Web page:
Monday, February 24, 2014

Trying Something New...

Trying Something New…

After a week of warm temperatures I was excited to get back out for some largemouth bass action.  Since Saturday was shaping up to be 65 degrees with a light wind, I decided to fish a new large lake instead of going to one of my old favorites.  I launched my Cuda 14 mid-morning, and set off for my first spot.  With the weather warming, I was hoping to find some bass starting to move into a pre-spawn pattern so I targeted secondary points and ledges leading to spawning flats.  I picked up a few small males on a crankbait as well as on a suspending jerkbait. 

  After a few hours I figured it was still too early for the big girls to start their pre-spawn pattern so I switched to fishing deep water.  I started working bluff points and steep banks with a deep diving crankbait.  I picked up a few decent fish this way and saw a few other boats pick up a few as well.  As the temperatures increased, so did the action.  When I started working deep, the fish were suspended in about 20 feet of water. Once the surface water temps rose to about 50 degrees on the fish moved to about 10 feet.  I then switched back to my jerkbait and caught a few more fish. 

Breaking down a new body of water can seem intimidating, especially for a kayaker.  A kayak doesn't have the option of “running and gunning” from one end of the lake to the other.  We have to decide where we want to work and fish it thoroughly.  For finding my spots this time of year, I first looked for the parts of the lake with the most northern exposure.  Then I looked for main lake points, secondary points, and steep drop-offs.  These are the places I target.  Electronics play a crucial role when breaking down a lake like this.  If you don’t have a depth finder, then look for topo maps of the lake.  These are amazing tools when trying to locate ledges and points.  Another good thing to do when you hit a new lake is to watch the locals.  If they are flipping jigs into cover then you might want to try doing the same thing.  The last tip I have is to hit the internet.  Look for recent reports from the lake, blogs and websites to see what’s biting and what baits are working.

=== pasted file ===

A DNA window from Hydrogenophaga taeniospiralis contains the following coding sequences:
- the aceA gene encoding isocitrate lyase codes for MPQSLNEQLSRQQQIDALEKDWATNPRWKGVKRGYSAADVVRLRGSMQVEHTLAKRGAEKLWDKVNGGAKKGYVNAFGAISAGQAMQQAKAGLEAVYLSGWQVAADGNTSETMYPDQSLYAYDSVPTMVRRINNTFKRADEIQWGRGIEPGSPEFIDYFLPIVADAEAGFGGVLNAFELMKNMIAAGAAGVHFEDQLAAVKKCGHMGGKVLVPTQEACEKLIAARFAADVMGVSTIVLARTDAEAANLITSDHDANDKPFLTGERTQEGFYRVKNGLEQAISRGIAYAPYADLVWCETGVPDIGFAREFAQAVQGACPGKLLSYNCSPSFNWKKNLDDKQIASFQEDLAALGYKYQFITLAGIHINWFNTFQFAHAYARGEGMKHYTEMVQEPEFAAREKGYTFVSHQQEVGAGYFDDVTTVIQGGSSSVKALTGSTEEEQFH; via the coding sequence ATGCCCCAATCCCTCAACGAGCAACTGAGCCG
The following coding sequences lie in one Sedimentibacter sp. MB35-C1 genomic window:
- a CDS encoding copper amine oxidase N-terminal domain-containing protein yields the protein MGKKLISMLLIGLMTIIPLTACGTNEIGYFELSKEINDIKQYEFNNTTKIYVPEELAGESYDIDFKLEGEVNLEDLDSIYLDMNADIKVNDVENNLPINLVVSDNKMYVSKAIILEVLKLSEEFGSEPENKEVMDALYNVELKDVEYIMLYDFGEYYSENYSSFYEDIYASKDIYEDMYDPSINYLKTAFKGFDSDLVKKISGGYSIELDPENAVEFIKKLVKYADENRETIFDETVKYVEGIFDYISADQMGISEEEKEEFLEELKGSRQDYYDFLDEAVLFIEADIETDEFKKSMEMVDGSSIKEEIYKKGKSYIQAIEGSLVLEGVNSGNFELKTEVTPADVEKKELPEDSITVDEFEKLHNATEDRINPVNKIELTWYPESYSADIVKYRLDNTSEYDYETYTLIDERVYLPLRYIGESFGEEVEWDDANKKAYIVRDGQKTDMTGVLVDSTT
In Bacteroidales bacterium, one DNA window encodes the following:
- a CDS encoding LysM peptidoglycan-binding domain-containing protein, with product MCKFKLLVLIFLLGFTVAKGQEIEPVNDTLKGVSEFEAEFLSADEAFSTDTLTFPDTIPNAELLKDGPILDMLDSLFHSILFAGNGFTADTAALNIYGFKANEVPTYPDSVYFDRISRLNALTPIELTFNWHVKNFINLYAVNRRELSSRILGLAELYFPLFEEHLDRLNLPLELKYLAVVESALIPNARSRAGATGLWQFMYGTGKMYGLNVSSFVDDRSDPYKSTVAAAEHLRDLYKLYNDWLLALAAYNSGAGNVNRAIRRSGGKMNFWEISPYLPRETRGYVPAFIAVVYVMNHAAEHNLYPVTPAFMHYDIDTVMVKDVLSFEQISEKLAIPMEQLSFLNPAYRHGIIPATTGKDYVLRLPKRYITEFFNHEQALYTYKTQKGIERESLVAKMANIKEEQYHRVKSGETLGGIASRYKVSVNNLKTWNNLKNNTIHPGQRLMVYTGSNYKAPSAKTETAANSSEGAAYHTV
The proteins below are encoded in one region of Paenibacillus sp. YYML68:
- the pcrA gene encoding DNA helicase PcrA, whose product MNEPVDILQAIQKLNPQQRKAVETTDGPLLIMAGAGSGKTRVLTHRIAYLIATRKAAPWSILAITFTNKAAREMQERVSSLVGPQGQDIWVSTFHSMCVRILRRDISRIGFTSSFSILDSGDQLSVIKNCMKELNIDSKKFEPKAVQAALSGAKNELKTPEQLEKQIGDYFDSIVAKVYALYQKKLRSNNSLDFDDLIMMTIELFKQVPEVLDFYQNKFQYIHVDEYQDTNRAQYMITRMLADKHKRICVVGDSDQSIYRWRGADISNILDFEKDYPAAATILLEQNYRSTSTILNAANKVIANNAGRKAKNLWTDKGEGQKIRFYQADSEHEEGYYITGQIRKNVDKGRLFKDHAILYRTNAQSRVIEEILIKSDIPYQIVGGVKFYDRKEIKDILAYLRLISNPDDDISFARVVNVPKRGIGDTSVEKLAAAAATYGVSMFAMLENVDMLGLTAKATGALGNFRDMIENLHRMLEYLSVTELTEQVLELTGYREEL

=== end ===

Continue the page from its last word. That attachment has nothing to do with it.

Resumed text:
With spring coming, the fishing is likely to improve. So, give these tips a try and catch some big bucketmouths! 

     Once we were off the lake, we headed to the Tidewater Kayak Anglers Association (TKAA) monthly meeting.  The meeting was held at Wild River Outfitter in Virginia Beach, and the topic was SAFETY, including "Rules of the Road", PFD's, cold water survival, float plans and communications.  Some of the speakers included the United States Coast Guard, VA Marine Police and the Department of Game and Inland Fisheries.  They did a great job and answered a lot of questions.  Next months meeting will feature a Kayak Fishing 101, which will be a great help if you are new to the sport.  Go to TKAA's website for more details.  

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